As a junior in college, Bryan Gonzalez ’03 didn't know what he wanted to do with his life. The religion major and German minor from Fishers, Indiana, received a $1,000 Dill Grant in 2002. His curiosity and the generosity of a professor landed him in Europe for a summer of exploration.
“(Emeritus) Professor of Classics John Fischer had invited me to visit him overseas so I hung out with him for a couple of weeks,” says Gonzalez. “I went to Italy, because when you think about religion, you think of Christianity and Rome. For a few weeks, I lived in a monastery at the birthplace of St. Benedict in a small Umbrian town called Norcia.
Then an introduction to a host family led him to Germany.
“There I got an unpaid internship at the Topography of Terror, which was the headquarters of the Nazis,” he says. “For a month, I passed out headphones to people in different languages, and they would take self-guided tours. That was my summer.”
When he returned to campus for his senior year, Gonzalez applied for a Fulbright to teach English in Germany. He was not selected but still wanted to return to Europe. Something drew him back to Italy and the monastery in Norcia.
“The monastery would hire young men out of college to manage some of the secular affairs like run the gift shop,” he says. “They paid 500 euro a month, plus room and board. I signed up for a year and enjoyed it so much I stayed for two.
“It was great formative experience for me. I realized I didn't know my faith very well,” he says. “And, I was a religion major at Wabash—having studied scripture and lots of religious texts—but I felt this desire to learn more about my faith.”
That “spiritual awakening” led him to enroll in a five-year extended master’s degree program in Austria specializing in philosophy and theology. There he met Kilty, a young woman from Iowa who was studying abroad.
“Why fall in love with somebody who's going to be gone after three months?” he says with a laugh. “Well, that happened. In the third year of my program, I ended up studying abroad in the United States. It's all relative, right? I went there for a year, we got engaged, and she graduated all within a three-day period.”
They married in 2009. In 2010, he graduated, they had their first child, and moved to Iowa near Kilty’s family.
The monastery he worked for in Italy was looking to start a fundraising program and asked if he would be interested in the position.
“I was working remote before it was cool—seven time zones away.”
After six years of working odd times of the day and night, he moved to his current position in development for a free healthcare clinic in Des Moines.
IN 2020, WITH SIX KIDS and number seven on the way, Gonzalez and his wife, decided it was time to leave their .19 acres in the city for a place with more space.
“It was becoming apparent we needed more space in the backyard. The kids need to run around,” he says. “We always had to ask them to play baseball toward the house to spare the neighbors of broken windows but we replaced eight windows in our house in seven years.”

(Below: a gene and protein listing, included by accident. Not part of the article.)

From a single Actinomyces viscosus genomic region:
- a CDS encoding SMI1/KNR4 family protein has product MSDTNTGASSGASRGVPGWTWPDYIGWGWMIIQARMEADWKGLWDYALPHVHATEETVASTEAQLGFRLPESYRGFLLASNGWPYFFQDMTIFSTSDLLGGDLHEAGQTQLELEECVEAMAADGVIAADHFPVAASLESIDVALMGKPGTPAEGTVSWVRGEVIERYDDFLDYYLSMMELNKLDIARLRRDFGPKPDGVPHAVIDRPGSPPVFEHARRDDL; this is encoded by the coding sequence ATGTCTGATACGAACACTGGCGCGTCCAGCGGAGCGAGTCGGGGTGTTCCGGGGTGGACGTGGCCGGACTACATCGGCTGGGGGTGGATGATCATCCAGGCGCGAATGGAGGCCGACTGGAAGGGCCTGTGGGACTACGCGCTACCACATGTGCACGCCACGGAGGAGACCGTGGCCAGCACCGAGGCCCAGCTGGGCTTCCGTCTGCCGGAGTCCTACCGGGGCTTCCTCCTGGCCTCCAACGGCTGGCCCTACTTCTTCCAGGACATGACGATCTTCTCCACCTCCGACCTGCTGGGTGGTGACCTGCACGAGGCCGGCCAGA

They built a house on eight acres in rural Iowa, 20 minutes outside of Des Moines and created a home.
“Home certainly means like the place you lay your head at night and the place that you eat your meals. We eat three meals a day here. We do our schoolwork here,” he says while sitting at the kitchen table. “This area is important for us.
“But home is also the people you love. It’s your spouse and the people she has birthed into this world,” Gonzalez says. “I think of home in those two senses. In both of those senses, I just love being here with them.”
Kilty agrees home is where you are at peace and all together.
“It’s where you're able to do what you love,” she says. “People get so caught up in achieving things and doing things. At the end of the day, it's all meaningless if you don't someone to love.”
The family has made quick use of their space for learning, loving, growing, and sustaining. The 40’x40’ garden, 43 chickens, and raw milk from an Amish family nearby feed their bodies and give them a greater appreciation for the process of gathering and preparing food.
“Moving to the country has allowed us to drive by farmers harvesting corn in the fall and realize there is a sense of gratitude for seeing how things are made,” says Gonzalez. “We do a lot more of our own cooking, the kids are great cooks now. When the winter comes, there's a lot of bread baking. When you get a fresh baked loaf of bread you want to gobble it up because it's good, but you don't want to just gobble it up. You just spent three hours making it. Then you spread butter churned this morning and jam that you had harvested from the summer.”
Being in the country has given the kids a new-found freedom and has widened their classroom.
“We homeschool— so when we're talking about science, we have a lot of science in our backyard,” he says. “I have learned so much about the moon, for example, just living out here because you can see it and the stars. It is just gorgeous. The sky is just beautiful out in the country.”
“The end of every day, we’re exhausted,” Kilty says. “Then I look at the pictures that I took or one of the kids took on my phone throughout the day, and I think, that was a good day.”
THE COUNTRYSIDE WHERE HE LIVES in Iowa now looks different from the many countries he discovered as a Wabash student and young alum, but even then, he knew he wanted something more than traveling the world by himself.
“Wabash afforded me the opportunity to do some extraordinary things. I never thought I would be a world traveler,” he says. “I distinctly remember thinking, this is lovely to do, but I would much rather be sharing this with someone I love—a spouse.
“I'd rather be here at home with my family than any of the exotic places that I've been.”